Written by Rhys Benjamin
If you’re a county cricket fan, particularly of Somerset, then you’ll probably look at that title and think I’m mad. “Surely Steven Davies and James Hildreth have had it worse!?” I hear you screech. I’ll admit it: saying England hate Surrey players looks ridiculous without context or explanations. But I believe, very firmly, it is better to not be picked at all than to be treated like this lot have been.
The 2013-14 Ashes marked a “great reset” for the England Test team. Of the 18 England players that played in that series, 7 never played Test Cricket again (Carberry, Pietersen, Swann, Tremlett, Bresnan, Panesar, Borthwick), one moved to Ireland (Rankin), and a further two players would only play 5 more Tests between them (Trott, Prior). The following summer, under Peter Moores, who was every bit as terrible as he was in his first stint in charge, the top three run scorers on that series were all dropped for the first Test. Since (and including) that 2013-14 series, 11 Surrey players have played Test Cricket for England and, at the time of writing, none of them have nailed down a spot permanently.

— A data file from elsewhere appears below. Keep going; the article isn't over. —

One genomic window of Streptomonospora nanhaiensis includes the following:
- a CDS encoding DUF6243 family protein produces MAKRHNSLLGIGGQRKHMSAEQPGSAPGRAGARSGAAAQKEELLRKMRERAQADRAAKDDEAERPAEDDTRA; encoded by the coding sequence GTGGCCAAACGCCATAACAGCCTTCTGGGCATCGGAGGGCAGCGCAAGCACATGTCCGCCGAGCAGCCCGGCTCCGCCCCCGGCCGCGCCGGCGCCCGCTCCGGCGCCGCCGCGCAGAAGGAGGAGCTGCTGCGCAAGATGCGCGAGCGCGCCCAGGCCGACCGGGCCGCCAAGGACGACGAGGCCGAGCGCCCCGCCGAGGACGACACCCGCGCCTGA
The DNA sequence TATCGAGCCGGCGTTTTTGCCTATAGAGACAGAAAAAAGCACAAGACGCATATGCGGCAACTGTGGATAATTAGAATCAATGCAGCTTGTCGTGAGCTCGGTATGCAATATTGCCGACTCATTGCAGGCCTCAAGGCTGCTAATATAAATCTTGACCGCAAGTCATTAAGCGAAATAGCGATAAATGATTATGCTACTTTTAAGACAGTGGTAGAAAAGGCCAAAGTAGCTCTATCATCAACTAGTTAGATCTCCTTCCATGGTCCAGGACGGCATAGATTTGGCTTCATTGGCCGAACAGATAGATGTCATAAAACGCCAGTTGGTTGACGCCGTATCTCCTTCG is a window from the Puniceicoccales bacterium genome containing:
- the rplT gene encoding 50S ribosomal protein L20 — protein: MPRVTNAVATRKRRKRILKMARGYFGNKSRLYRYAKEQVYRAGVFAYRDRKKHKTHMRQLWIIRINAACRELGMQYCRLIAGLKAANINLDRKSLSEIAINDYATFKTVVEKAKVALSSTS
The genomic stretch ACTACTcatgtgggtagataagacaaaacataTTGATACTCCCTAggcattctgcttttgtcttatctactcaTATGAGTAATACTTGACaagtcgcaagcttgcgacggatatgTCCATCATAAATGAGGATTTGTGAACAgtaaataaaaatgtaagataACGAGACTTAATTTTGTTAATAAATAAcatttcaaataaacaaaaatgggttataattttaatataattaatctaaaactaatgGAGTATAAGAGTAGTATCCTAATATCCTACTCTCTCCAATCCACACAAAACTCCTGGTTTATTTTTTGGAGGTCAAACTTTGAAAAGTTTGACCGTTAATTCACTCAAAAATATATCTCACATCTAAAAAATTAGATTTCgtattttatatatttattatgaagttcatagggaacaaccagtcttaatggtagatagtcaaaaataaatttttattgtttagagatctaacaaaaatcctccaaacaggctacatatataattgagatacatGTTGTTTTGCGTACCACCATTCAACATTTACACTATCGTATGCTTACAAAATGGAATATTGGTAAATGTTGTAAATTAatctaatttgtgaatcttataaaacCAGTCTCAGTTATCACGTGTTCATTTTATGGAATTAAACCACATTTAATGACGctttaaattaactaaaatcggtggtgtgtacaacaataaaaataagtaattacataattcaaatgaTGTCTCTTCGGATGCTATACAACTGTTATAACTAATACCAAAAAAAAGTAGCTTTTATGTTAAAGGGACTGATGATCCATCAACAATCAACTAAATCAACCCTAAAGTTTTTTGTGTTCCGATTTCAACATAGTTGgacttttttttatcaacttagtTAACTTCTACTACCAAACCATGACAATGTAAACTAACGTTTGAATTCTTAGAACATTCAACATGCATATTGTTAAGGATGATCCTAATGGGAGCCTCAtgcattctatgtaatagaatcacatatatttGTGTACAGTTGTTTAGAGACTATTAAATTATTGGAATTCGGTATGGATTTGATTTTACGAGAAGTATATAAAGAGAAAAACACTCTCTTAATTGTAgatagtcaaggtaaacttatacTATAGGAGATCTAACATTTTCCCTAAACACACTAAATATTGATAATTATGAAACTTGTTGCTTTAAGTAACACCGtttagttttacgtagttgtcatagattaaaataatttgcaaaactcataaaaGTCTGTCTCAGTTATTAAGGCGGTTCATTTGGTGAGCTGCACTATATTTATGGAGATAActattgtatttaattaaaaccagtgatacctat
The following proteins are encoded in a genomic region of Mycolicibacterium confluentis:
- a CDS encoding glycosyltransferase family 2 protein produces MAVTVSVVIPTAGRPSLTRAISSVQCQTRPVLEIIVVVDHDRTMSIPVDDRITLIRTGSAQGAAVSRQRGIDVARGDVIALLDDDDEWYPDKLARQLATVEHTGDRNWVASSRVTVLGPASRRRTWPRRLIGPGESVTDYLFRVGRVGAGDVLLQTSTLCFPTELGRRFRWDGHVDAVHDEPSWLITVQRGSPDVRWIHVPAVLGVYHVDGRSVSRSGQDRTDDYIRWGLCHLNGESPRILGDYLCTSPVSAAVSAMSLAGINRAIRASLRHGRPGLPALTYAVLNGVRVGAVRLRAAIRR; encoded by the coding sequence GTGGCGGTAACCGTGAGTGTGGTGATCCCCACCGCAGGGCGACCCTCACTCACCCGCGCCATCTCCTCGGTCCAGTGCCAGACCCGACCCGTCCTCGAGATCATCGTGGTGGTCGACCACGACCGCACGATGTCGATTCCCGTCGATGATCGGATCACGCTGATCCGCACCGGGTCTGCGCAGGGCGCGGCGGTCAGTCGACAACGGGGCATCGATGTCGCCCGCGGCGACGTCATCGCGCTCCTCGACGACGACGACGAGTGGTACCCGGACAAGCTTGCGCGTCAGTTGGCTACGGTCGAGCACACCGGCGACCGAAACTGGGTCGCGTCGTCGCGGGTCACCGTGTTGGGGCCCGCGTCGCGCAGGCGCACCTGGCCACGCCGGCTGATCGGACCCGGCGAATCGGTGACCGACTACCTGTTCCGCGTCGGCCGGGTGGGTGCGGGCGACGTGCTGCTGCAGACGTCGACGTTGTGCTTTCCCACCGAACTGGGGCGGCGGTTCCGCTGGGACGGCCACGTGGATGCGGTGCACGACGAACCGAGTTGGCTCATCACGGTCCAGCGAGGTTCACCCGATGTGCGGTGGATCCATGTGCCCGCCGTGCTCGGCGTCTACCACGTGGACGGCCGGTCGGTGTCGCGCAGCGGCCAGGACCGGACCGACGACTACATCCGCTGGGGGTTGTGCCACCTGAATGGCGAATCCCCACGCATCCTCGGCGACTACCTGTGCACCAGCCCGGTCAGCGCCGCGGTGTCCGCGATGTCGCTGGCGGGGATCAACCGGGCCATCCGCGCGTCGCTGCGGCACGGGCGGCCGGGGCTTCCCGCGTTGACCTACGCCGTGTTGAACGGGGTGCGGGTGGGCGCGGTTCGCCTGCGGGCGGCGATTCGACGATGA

But I know what you’re thinking: you’re thinking “what on earth are you on about, they haven’t played well enough [or] they’ve got everything they deserved and nothing more…”
Allow me to explain.